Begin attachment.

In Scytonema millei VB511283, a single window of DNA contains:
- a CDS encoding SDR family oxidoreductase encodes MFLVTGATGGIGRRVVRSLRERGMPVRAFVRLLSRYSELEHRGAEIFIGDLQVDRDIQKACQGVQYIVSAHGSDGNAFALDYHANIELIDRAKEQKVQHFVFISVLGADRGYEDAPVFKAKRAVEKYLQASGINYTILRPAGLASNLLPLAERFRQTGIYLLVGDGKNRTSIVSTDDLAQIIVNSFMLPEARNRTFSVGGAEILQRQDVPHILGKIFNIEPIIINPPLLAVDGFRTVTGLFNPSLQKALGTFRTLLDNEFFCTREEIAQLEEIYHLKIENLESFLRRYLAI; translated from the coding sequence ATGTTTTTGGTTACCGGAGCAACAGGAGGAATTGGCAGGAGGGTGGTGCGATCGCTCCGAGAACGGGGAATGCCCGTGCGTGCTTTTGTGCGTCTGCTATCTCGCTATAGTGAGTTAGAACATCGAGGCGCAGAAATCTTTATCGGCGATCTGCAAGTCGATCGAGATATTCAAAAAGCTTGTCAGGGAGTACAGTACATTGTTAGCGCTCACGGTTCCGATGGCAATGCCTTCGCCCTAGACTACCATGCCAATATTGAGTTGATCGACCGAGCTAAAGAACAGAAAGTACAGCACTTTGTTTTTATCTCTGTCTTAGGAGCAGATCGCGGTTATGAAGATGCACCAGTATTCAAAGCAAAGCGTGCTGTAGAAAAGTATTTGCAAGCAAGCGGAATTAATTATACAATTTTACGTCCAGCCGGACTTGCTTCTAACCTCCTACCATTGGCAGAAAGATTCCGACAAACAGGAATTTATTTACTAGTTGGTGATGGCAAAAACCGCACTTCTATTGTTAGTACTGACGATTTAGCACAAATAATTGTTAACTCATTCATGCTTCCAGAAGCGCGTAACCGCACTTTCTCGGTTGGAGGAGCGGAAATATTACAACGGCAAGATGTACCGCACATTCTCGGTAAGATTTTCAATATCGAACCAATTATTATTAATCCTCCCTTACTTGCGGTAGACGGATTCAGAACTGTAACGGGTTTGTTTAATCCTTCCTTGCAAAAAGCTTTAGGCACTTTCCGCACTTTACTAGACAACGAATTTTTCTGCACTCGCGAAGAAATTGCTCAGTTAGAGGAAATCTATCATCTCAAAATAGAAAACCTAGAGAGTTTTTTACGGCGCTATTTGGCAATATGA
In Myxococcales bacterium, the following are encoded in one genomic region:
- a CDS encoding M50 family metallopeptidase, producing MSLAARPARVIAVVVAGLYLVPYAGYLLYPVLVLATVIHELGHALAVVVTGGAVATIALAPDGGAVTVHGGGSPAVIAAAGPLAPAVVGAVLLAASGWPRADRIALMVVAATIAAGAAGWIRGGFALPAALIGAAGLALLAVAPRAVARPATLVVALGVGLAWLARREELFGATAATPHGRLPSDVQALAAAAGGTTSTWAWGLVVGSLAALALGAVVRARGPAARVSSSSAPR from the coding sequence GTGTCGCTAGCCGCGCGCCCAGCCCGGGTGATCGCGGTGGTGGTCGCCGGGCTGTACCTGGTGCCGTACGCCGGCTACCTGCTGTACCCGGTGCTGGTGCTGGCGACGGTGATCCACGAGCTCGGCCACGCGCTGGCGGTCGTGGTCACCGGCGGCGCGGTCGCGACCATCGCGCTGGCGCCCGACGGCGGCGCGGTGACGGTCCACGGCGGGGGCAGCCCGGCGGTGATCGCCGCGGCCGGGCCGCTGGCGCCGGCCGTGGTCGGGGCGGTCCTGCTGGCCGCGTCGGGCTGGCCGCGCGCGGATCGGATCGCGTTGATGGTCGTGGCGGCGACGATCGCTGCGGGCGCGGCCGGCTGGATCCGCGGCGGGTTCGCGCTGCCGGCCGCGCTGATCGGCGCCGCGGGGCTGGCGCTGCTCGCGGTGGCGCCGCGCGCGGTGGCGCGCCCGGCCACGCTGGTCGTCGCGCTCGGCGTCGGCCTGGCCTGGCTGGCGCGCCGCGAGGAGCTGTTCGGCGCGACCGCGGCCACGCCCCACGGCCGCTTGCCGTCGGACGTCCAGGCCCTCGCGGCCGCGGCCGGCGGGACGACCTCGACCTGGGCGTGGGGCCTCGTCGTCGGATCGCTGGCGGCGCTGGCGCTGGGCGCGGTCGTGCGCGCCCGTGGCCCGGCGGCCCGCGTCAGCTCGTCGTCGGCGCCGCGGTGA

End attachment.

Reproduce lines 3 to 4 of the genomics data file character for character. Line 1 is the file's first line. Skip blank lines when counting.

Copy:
In Myxococcales bacterium, the following are encoded in one genomic region:
- a CDS encoding M50 family metallopeptidase, producing MSLAARPARVIAVVVAGLYLVPYAGYLLYPVLVLATVIHELGHALAVVVTGGAVATIALAPDGGAVTVHGGGSPAVIAAAGPLAPAVVGAVLLAASGWPRADRIALMVVAATIAAGAAGWIRGGFALPAALIGAAGLALLAVAPRAVARPATLVVALGVGLAWLARREELFGATAATPHGRLPSDVQALAAAAGGTTSTWAWGLVVGSLAALALGAVVRARGPAARVSSSSAPR from the coding sequence GTGTCGCTAGCCGCGCGCCCAGCCCGGGTGATCGCGGTGGTGGTCGCCGGGCTGTACCTGGTGCCGTACGCCGGCTACCTGCTGTACCCGGTGCTGGTGCTGGCGACGGTGATCCACGAGCTCGGCCACGCGCTGGCGGTCGTGGTCACCGGCGGCGCGGTCGCGACCATCGCGCTGGCGCCCGACGGCGGCGCGGTGACGGTCCACGGCGGGGGCAGCCCGGCGGTGATCGCCGCGGCCGGGCCGCTGGCGCCGGCCGTGGTCGGGGCGGTCCTGCTGGCCGCGTCGGGCTGGCCGCGCGCGGATCGGATCGCGTTGATGGTCGTGGCGGCGACGATCGCTGCGGGCGCGGCCGGCTGGATCCGCGGCGGGTTCGCGCTGCCGGCCGCGCTGATCGGCGCCGCGGGGCTGGCGCTGCTCGCGGTGGCGCCGCGCGCGGTGGCGCGCCCGGCCACGCTGGTCGTCGCGCTCGGCGTCGGCCTGGCCTGGCTGGCGCGCCGCGAGGAGCTGTTCGGCGCGACCGCGGCCACGCCCCACGGCCGCTTGCCGTCGGACGTCCAGGCCCTCGCGGCCGCGGCCGGCGGGACGACCTCGACCTGGGCGTGGGGCCTCGTCGTCGGATCGCTGGCGGCGCTGGCGCTGGGCGCGGTCGTGCGCGCCCGTGGCCCGGCGGCCCGCGTCAGCTCGTCGTCGGCGCCGCGGTGA